- be proportionate and limited to what is necessary to achieve the Objective;
- be designed to bring about a change of economic behaviour of the beneficiary that is conducive to achieving the Objective and that would not be achieved in the absence of the subsidy being provided;
- not normally compensate for the costs the beneficiary would have funded in the absence of any subsidy;
- be an appropriate policy instrument to achieve a public policy objective and that objective cannot be achieved through other less distortive means; and
- have positive contributions to achieving the Objective that outweigh any negative effects, in particular the negative effects on trade or investment between the UK and the EU.
Public authorities must consider these principles in the design and granting of subsidies on a case-by-case basis. Failure to do so could leave a public authority open to judicial review in the UK.
For public authorities whose subsidy is in scope of the TCA, the guidance provides a template to record how they have complied with the above principles in designing their subsidy.
Step 4: Assess the likelihood of triggering a dispute or unilateral remedies under the WTO ASCM rules and other FTAs.
Public authorities then need to assess the subsidy against the WTO ASCM rules and other UK FTAs, regardless of whether their proposed measure is in scope of, and compliant with, the terms of the TCA.
Funding bodies are advised to consult the following checklist to help guide their assessment of the risk of WTO or FTA action:
- value of the subsidy and the intervention rate: substantial subsidies are more likely to raise concerns than small subsidies. The same is true for high intervention rates;
- historically sensitive sectors: sectors such as steel, automotive and aerospace have previously been the focus of WTO action;
- international competitors: if enterprises within the sector that the subsidy is targeted at usually compete with companies from outside the UK this will increase the WTO and FTA risk; and
- impact on trade: if the proposed subsidy impacts the sales volume, prices or profits of international producers of similar goods, in the UK or foreign markets, this will raise the risk of WTO or FTA action. In the case of the TCA, impact on investment should also be considered.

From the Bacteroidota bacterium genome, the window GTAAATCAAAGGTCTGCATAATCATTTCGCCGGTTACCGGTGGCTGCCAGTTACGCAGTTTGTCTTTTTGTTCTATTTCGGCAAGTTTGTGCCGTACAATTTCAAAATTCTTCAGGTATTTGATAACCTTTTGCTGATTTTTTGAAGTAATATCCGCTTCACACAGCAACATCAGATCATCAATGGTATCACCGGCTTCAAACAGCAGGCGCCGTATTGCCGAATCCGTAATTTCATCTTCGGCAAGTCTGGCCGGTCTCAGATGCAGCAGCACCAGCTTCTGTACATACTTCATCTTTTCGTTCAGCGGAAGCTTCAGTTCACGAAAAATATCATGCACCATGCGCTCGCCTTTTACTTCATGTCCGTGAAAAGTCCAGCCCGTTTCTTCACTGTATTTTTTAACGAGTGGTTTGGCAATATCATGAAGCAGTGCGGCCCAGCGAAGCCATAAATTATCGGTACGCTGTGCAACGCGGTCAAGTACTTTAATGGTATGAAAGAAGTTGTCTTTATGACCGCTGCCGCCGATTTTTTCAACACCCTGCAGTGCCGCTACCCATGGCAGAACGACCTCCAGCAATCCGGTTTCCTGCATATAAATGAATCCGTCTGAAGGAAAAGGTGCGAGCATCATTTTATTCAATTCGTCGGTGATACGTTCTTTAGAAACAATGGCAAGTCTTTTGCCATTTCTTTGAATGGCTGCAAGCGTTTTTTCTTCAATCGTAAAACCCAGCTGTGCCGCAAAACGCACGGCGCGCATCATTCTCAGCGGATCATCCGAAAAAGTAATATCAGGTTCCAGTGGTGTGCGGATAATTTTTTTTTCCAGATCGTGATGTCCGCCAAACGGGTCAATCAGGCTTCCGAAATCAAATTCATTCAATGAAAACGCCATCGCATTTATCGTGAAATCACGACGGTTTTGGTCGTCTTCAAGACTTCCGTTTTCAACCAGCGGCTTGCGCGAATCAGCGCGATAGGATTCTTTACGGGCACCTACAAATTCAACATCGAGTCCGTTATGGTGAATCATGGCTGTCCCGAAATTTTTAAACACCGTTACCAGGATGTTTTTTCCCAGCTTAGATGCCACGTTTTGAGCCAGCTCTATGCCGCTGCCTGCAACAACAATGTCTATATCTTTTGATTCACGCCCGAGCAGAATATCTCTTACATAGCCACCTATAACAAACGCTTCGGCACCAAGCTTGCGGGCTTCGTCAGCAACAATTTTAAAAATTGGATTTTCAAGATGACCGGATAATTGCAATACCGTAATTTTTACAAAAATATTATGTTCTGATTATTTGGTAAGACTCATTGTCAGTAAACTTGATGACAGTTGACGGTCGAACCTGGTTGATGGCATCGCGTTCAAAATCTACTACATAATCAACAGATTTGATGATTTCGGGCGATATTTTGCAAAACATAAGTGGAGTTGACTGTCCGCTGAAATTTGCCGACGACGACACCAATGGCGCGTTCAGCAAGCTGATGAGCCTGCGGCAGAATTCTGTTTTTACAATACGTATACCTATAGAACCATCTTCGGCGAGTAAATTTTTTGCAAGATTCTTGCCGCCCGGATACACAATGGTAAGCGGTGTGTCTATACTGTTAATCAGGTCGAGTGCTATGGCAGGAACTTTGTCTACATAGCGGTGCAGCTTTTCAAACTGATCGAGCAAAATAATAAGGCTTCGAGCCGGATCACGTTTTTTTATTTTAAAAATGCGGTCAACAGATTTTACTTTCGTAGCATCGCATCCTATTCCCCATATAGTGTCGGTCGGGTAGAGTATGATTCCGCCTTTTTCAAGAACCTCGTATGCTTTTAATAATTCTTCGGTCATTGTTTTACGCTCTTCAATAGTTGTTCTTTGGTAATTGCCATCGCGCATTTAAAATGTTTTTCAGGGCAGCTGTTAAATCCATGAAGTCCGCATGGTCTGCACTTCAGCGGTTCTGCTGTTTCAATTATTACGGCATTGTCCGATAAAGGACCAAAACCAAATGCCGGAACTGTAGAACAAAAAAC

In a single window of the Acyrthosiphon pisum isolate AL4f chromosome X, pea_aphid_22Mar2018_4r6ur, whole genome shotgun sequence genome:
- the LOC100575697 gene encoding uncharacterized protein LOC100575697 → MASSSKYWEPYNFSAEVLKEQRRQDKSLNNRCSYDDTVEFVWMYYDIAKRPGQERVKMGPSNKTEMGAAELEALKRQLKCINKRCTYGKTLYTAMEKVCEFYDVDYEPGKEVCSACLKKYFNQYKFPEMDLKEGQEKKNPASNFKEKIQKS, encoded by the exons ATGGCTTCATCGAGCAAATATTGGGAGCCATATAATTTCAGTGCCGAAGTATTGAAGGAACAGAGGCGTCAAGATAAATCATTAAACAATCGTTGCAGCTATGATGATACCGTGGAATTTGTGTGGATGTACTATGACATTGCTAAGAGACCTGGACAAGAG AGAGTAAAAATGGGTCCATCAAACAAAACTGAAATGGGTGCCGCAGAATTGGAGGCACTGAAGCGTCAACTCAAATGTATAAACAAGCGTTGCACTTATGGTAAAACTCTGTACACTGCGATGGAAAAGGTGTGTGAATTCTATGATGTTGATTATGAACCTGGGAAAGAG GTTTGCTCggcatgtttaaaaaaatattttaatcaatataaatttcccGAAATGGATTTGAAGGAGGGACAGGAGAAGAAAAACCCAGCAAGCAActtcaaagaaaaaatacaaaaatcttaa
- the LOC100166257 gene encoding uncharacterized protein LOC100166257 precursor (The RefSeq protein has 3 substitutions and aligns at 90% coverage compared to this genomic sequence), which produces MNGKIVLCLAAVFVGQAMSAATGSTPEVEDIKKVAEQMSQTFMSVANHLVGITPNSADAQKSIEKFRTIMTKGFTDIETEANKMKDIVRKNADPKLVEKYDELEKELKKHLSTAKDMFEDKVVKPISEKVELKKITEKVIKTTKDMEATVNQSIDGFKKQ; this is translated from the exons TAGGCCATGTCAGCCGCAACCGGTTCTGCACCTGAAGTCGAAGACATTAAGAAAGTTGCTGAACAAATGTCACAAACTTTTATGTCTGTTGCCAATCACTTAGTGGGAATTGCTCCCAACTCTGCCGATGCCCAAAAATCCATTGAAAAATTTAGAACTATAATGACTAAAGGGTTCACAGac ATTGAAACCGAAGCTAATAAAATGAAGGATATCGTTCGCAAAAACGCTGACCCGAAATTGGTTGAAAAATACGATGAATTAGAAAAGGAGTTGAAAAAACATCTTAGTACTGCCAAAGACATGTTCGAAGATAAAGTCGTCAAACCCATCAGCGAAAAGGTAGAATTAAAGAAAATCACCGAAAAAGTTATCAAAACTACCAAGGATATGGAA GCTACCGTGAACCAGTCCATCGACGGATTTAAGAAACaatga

The more items on the checklist that apply to a proposed subsidy, the more likely that a trade partner could decide to take action against the subsidy.
Step 5: Record the award of the subsidy.
The TCA states that the following information should be made transparent by being made publicly available, on an official website or a public database, within six months of granting a subsidy:
- the legal basis and policy objective or purpose of the subsidy;
- the name of the recipient;
- the date of the grant, the duration of the subsidy and any other time limits attached to the subsidy; and
- the amount of the subsidy or the amount budgeted for the subsidy.
BEIS is developing a transparency database where public authorities will be asked to register information on the subsidies they award. On 31 January 2021, it launched a web-based service to search for subsidies awarded by the UK government since 1 January 2021.
Tensions are growing over the use of Article 16 of the NI Protocol which allows either the EU or UK to suspend any part of the agreement that causes “economic, societal or environmental difficulties”.
For now, however, Article 10 of the NI Protocol continues to apply EU state aid rules in full to the UK in relation to measures that have an actual or potential effect on trade in goods between Northern Ireland and the EU. To help public authorities reach a view on whether the NI Protocol applies to a proposed measure, the guidance explains that “subsidies granted in Great Britain are only in scope of Article 10 where there is a clear benefit from and a genuine, direct link between the subsidy and companies in Northern Ireland”. This is a divergent interpretation to the one taken by the Commission in its stakeholder notice.
New UK subsidy control regime
BEIS has now launched a consultation to seek views on the best way to design the UK’s new subsidy control regime. The consultation seeks views from businesses and public authorities on a number of areas, including:
- whether the UK should apply its own additional principles on subsidy control, as well as those set out in the TCA;
- how best to ensure transparency across the system;
- the possible roles and responsibilities of the independent body that will oversee the new system;
- how this independent body could have some role in supporting enforcement of the principles, alongside normal judicial review standards; and
- how the system could seek to introduce exemptions consistent with the UK’s international obligations, such as ensuring subsidies of low value, those given to support natural disaster relief or in response to global economic emergencies.
The consultation will run until 31 March 2021. Subject to the outcomes of the consultation, the Government will then bring forward primary legislation to establish in domestic law a new bespoke system of subsidy control.
Public authorities will need to make sure that they are meeting their obligations under the new rules. Beneficiaries will equally be concerned about complying with the new rules to avoid the risk of recovery challenges seeking clawback of state subsidies.
Until the new system is up and running, it will be important for both granting authorities and beneficiaries to work through the five-step process for each proposed subsidy award and seek legal advice where necessary.
Meanwhile, the consultation is an opportunity to shape the UK’s new subsidy control regime.
As always, Freeths LLP are very happy to give advice on these aspects. Please get in touch with Andy Maxwell to discuss anything in this article.
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The content of this page is a summary of the law in force at the date of publication and is not exhaustive, nor does it contain definitive advice. Specialist legal advice should be sought in relation to any queries that may arise.